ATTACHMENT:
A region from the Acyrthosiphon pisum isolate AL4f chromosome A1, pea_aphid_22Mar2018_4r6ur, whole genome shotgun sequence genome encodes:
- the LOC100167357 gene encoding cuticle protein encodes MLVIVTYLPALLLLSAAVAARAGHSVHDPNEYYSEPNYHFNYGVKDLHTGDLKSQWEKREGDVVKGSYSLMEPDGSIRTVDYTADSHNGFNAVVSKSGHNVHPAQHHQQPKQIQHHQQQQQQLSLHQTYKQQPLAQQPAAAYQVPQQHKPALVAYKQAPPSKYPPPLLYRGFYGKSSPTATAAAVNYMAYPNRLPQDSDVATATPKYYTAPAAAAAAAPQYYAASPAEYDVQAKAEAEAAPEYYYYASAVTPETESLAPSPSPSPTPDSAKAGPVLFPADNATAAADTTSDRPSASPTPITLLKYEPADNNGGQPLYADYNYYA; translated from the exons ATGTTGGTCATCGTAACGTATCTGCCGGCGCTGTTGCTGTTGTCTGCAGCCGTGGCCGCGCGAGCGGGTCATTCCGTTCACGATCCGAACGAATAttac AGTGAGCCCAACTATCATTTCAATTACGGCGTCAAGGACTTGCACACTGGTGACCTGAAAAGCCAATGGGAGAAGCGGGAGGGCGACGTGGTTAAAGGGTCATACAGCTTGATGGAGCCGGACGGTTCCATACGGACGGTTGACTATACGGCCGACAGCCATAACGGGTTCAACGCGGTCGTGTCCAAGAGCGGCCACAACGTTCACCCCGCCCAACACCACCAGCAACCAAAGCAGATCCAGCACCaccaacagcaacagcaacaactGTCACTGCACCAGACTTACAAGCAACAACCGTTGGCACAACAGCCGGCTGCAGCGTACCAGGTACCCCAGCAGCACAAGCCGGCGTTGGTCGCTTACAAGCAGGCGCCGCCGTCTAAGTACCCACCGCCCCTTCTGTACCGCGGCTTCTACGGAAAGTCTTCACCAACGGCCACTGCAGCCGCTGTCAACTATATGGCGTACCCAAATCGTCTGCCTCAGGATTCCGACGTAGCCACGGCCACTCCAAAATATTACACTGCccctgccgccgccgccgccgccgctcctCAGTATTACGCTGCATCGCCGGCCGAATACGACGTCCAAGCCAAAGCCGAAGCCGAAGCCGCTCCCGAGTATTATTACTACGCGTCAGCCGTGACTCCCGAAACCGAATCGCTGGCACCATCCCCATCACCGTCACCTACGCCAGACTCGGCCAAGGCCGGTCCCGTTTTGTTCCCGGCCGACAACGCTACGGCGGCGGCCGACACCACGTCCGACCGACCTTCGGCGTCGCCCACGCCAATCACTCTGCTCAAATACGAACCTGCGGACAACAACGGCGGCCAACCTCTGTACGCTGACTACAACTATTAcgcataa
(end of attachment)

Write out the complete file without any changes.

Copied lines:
A region from the Acyrthosiphon pisum isolate AL4f chromosome A1, pea_aphid_22Mar2018_4r6ur, whole genome shotgun sequence genome encodes:
- the LOC100167357 gene encoding cuticle protein encodes MLVIVTYLPALLLLSAAVAARAGHSVHDPNEYYSEPNYHFNYGVKDLHTGDLKSQWEKREGDVVKGSYSLMEPDGSIRTVDYTADSHNGFNAVVSKSGHNVHPAQHHQQPKQIQHHQQQQQQLSLHQTYKQQPLAQQPAAAYQVPQQHKPALVAYKQAPPSKYPPPLLYRGFYGKSSPTATAAAVNYMAYPNRLPQDSDVATATPKYYTAPAAAAAAAPQYYAASPAEYDVQAKAEAEAAPEYYYYASAVTPETESLAPSPSPSPTPDSAKAGPVLFPADNATAAADTTSDRPSASPTPITLLKYEPADNNGGQPLYADYNYYA; translated from the exons ATGTTGGTCATCGTAACGTATCTGCCGGCGCTGTTGCTGTTGTCTGCAGCCGTGGCCGCGCGAGCGGGTCATTCCGTTCACGATCCGAACGAATAttac AGTGAGCCCAACTATCATTTCAATTACGGCGTCAAGGACTTGCACACTGGTGACCTGAAAAGCCAATGGGAGAAGCGGGAGGGCGACGTGGTTAAAGGGTCATACAGCTTGATGGAGCCGGACGGTTCCATACGGACGGTTGACTATACGGCCGACAGCCATAACGGGTTCAACGCGGTCGTGTCCAAGAGCGGCCACAACGTTCACCCCGCCCAACACCACCAGCAACCAAAGCAGATCCAGCACCaccaacagcaacagcaacaactGTCACTGCACCAGACTTACAAGCAACAACCGTTGGCACAACAGCCGGCTGCAGCGTACCAGGTACCCCAGCAGCACAAGCCGGCGTTGGTCGCTTACAAGCAGGCGCCGCCGTCTAAGTACCCACCGCCCCTTCTGTACCGCGGCTTCTACGGAAAGTCTTCACCAACGGCCACTGCAGCCGCTGTCAACTATATGGCGTACCCAAATCGTCTGCCTCAGGATTCCGACGTAGCCACGGCCACTCCAAAATATTACACTGCccctgccgccgccgccgccgccgctcctCAGTATTACGCTGCATCGCCGGCCGAATACGACGTCCAAGCCAAAGCCGAAGCCGAAGCCGCTCCCGAGTATTATTACTACGCGTCAGCCGTGACTCCCGAAACCGAATCGCTGGCACCATCCCCATCACCGTCACCTACGCCAGACTCGGCCAAGGCCGGTCCCGTTTTGTTCCCGGCCGACAACGCTACGGCGGCGGCCGACACCACGTCCGACCGACCTTCGGCGTCGCCCACGCCAATCACTCTGCTCAAATACGAACCTGCGGACAACAACGGCGGCCAACCTCTGTACGCTGACTACAACTATTAcgcataa